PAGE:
I backed myself into a corner recently, and had three nearly identical instances of an app running. Naturally, word came down to combine them into one database. This is a quick record of what I did to do that, while maintaining referential integrity.
Let’s take stock of what I had:
- 2 deployed instances of an app, one which I’ll call the target, where we want all our data to live, and the other, which I’ll call the source
- the schema of the source DB is a subset of the schema of the target. There are no constraints on any added columns, and we’ll be leaving them null
- as it so happens, both the source and target DB live on the same RDS server. But that is inconsequential, and I won’t be using any tricks to (ab)use this.
- Many of the tables in the source DB have foreign key references, albeit without any constraints
- The tables were designed for use with Rails’ ActiveRecord ORM system, so I’m going to use this as the basis
- In my case, we needed to move around ~1.3M records from 8 tables across two database instances to a third one
- Just to be specific, I did this using Ruby 2.1 and a Rails 4.1 application with a Postgres 9.3 database hosted on AWS RDS.
Dump the database
First, you’ll need to pull out a dump of each table. I’d suggest saving them in CSV (with a header row).
You run this using the environment for the source database, so it moves the rows you need to move onto your local machine.
The Rails Approach
First, I tried writing a simple script that would create a rails model for each record, triggering validations and callbacks. This is what you’ll need to do if you have external dependencies aside from your database, and need for example to add people to mailchimp lists, create mandrill subaccounts, etc.
I ran this as test code, and it imported the first 300K records into my local development instance over a few hours, which was acceptable. When we ran it against our production DB, however, the cracks in this approach started to show. ActiveRecord’s Postgres adapter has some fatal connectivity issues which are excaserbated by my horrible ISP. It took nearly two days to get through the first 50K records, at which point I decided to look for a new approach to meet our deadline.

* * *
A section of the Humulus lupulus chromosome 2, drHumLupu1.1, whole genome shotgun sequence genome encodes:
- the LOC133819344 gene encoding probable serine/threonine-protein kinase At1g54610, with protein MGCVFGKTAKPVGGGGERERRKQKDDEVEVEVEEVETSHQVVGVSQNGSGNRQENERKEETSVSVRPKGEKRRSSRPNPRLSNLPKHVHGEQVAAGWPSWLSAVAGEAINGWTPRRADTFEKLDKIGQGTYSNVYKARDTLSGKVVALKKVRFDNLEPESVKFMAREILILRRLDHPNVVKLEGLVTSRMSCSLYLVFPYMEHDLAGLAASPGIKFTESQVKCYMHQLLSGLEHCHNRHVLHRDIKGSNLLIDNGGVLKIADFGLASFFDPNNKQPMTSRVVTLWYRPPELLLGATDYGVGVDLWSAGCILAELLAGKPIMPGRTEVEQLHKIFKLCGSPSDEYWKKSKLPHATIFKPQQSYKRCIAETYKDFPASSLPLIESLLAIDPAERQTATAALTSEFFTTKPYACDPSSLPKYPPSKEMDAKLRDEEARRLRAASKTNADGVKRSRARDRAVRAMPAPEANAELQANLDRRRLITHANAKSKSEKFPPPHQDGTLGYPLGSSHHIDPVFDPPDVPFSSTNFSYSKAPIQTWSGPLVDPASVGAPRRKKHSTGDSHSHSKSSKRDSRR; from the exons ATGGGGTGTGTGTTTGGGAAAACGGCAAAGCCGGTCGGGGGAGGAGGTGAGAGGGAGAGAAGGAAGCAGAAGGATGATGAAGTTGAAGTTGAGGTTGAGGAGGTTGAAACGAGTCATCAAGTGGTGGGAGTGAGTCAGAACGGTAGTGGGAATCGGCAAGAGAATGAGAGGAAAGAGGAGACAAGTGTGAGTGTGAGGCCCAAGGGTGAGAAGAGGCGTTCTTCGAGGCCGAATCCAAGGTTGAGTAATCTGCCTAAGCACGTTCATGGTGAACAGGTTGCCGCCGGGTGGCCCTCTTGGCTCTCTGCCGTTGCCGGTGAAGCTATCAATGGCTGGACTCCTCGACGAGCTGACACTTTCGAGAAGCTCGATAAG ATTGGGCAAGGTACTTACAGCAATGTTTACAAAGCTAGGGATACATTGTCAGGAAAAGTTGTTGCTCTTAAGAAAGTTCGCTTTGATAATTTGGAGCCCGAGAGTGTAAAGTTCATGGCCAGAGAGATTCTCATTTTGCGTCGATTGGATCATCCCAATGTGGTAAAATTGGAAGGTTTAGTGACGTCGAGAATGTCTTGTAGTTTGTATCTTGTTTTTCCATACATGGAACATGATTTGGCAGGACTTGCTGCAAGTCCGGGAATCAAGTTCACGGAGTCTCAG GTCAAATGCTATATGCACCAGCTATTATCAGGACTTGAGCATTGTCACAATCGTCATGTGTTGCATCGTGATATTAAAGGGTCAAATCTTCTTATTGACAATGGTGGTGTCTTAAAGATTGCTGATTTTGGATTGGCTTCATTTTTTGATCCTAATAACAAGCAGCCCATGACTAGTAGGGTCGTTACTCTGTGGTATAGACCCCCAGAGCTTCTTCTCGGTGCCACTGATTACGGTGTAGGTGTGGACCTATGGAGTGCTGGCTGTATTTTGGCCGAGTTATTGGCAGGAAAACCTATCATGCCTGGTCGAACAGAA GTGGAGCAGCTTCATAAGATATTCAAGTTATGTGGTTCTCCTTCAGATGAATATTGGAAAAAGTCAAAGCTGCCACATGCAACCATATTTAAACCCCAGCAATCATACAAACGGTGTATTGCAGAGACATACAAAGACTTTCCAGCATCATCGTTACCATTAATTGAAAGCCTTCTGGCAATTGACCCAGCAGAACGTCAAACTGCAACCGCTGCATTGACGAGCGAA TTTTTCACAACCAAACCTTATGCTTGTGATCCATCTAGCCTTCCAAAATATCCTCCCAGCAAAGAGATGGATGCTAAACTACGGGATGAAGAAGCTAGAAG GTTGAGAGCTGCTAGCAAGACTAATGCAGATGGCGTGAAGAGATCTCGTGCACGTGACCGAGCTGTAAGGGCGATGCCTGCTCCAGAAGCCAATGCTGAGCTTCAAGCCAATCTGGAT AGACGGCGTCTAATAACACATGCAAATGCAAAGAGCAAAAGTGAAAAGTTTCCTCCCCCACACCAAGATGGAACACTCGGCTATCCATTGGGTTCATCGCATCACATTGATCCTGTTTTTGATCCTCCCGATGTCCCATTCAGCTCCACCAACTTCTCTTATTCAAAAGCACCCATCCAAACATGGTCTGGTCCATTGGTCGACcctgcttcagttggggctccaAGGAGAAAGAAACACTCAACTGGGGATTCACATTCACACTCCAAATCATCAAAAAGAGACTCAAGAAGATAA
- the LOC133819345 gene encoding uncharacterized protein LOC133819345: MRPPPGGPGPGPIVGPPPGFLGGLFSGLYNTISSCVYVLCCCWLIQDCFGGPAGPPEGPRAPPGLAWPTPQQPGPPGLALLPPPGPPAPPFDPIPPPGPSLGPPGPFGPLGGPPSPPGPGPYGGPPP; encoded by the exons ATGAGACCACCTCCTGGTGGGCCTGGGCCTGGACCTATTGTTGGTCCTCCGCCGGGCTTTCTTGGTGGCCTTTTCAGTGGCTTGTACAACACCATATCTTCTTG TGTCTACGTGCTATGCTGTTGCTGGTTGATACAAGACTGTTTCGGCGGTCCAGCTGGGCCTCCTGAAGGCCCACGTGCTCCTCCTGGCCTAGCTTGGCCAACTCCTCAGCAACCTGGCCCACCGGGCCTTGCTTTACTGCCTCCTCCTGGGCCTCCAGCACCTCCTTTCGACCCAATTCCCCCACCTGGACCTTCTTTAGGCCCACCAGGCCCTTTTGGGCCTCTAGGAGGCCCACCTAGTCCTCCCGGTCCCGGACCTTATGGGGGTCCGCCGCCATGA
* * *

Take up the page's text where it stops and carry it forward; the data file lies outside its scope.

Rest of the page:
NOTE: To work around the connectivity bug, I had it bail every 50 or so records and start again, so I had to build in a way to persist the state of the migration, including saving mappings as files, keeping track of how many records were migrated, etc.
The Massive INSERT
Next up was taking the lists we exported in the beginning, and simply processing them into massive SQL insert statements. The core code for replacing the foreign keys was reused, and I wrapped it all into a command line tool, along with some snippets to automatically import/export all the ActiveRecord models.
To make it extra quick, I added a new field to every table, then used the PostgreSQL INSERT RETURNING extension to export a CSV mapping of surrogate keys. I didn’t have any tables without a surrogate key, nor did I have any join tables, but it should be trivial to add support.
I’ve uploaded the migration tool for you to use under MIT terms.